The W. P. Carey School’s popular two-year online MBA program allows students to meet at a face-to-face orientation just once at the ASU campus, then complete the rest of the courses completely online. Students work in small, personalized teams with peers from other industries, focusing on one course at a time. This is also one of the few online MBA programs in which students can earn their degrees with an area of emphasis, such as finance, international business, marketing or supply chain management. Participants have a dedicated financial aid specialist and a career center to help them with job searches. For more information, go to

The W. P. Carey School also offers other online graduate business programs: a weekend/online hybrid MBA, a 16-month online Master of Science in Information Management, and a newly announced 21-month Master of Science in Supply Chain Management and Engineering.

Book group to discuss 'Code Talker Stories'

January 15, 2013

The ASU Book Group will discuss “Code Talker Stories” by ASU professor of English Laura Tohe from noon to 1 p.m. Wednesday, Jan. 30, in the Emeritus College, lower level of Old Main.

The group is open to all ASU faculty, staff and students. Tohe will be present to talk about the book. Download Full Image

Tohe, whose father was a Navajo Code Talker, interviewed 20 Code Talkers, both in English and Navajo, and also some of their descendants. The Code Talkers provided battlefield details and revealed how their war experiences affected them and the generations that followed.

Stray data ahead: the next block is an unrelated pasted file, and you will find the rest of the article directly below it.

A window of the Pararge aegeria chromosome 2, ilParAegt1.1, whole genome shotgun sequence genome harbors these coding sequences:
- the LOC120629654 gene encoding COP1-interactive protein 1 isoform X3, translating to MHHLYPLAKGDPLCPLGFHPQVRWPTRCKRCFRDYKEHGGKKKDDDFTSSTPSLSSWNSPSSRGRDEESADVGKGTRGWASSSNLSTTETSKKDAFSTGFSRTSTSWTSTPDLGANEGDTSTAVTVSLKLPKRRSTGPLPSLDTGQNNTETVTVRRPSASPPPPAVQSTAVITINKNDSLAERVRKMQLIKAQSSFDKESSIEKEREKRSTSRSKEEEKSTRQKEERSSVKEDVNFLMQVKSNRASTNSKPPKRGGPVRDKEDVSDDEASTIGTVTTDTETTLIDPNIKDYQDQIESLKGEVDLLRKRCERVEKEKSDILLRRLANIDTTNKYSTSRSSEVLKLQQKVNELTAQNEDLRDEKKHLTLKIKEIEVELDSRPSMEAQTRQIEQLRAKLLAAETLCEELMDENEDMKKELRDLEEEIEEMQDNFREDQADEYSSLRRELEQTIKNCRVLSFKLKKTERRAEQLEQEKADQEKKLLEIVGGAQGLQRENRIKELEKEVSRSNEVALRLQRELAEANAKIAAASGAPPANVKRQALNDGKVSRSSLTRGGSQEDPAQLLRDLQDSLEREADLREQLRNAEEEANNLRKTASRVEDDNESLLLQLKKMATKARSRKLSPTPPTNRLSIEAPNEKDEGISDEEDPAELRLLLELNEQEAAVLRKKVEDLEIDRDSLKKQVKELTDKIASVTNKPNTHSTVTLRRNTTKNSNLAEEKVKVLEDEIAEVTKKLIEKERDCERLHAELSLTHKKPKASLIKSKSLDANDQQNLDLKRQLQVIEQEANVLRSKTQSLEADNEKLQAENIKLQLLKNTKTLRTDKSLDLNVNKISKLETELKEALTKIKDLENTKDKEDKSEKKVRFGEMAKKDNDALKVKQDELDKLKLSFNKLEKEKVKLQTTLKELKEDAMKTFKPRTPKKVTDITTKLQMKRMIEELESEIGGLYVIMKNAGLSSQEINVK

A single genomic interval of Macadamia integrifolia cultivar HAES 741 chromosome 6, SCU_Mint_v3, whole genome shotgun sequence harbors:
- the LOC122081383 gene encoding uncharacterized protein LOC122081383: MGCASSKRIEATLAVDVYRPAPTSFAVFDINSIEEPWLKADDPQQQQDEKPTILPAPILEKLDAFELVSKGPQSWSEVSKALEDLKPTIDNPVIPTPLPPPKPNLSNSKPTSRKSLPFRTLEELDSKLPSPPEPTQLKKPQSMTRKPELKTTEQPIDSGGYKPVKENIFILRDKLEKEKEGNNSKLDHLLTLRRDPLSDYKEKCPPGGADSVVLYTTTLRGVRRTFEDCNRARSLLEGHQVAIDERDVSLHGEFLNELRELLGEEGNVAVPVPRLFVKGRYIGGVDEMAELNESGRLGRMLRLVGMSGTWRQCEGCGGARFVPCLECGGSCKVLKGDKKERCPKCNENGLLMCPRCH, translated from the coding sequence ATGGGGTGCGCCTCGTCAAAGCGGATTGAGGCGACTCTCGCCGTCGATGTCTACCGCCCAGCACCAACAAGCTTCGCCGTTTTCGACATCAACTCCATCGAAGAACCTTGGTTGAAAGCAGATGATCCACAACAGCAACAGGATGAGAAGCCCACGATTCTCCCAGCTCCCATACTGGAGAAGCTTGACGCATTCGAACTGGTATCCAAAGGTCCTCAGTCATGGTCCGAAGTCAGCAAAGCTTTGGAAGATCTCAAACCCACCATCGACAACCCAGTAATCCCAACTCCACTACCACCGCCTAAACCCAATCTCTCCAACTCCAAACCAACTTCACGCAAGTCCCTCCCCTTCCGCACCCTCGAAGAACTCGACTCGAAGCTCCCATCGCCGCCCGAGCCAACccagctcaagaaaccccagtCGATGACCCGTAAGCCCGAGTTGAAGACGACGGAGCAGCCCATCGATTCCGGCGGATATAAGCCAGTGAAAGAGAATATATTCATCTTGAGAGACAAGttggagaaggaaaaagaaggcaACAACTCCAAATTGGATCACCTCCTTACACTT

The February meeting, on Feb. 27, will feature "Ghosts of Revolution: Rekindled Memories of Imprisonment in Iran" by Shahla Talebi, assistant professor of religious studies. In this haunting account, Talebi remembers her years as a political prisoner in Iran. Talebi, along with her husband, was imprisoned for nearly a decade and tortured, first under the Shah and later by the Islamic Republic.

Writing about her own suffering and survival and sharing the stories of her fellow inmates, she details the painful reality of prison life and offers an intimate look at a critical period of social and political transformation in Iran.  

Also in February, the Book Group will have an additional meeting, at noon, Feb. 21, at the Emeritus College, to discuss a new historical fiction book by Maryka Biaggio, a professor of psychology for 30 years at a university in Oregon.

Biaggio’s book, titled “Parlor Games,” is about May Dugas, branded by the Pinkertons as a crafty blackmailer, but whose Dutch Baron husband thought she was the most glamorous woman to grace Europe’s shores.

“Parlor Games” is based on the true story of the woman who made headlines not only in her Michigan hometown, but also in New York and London. For more information about the book, go to

The ASU Book Group, sponsored by the Department of English and the Piper Center for Creative Writing, meets the last Wednesday of every month. For more information, contact Judith Smith,

The Department of English and the Piper Center for Creative Writing are academic and research units in ASU's College of Liberal Arts and Sciences.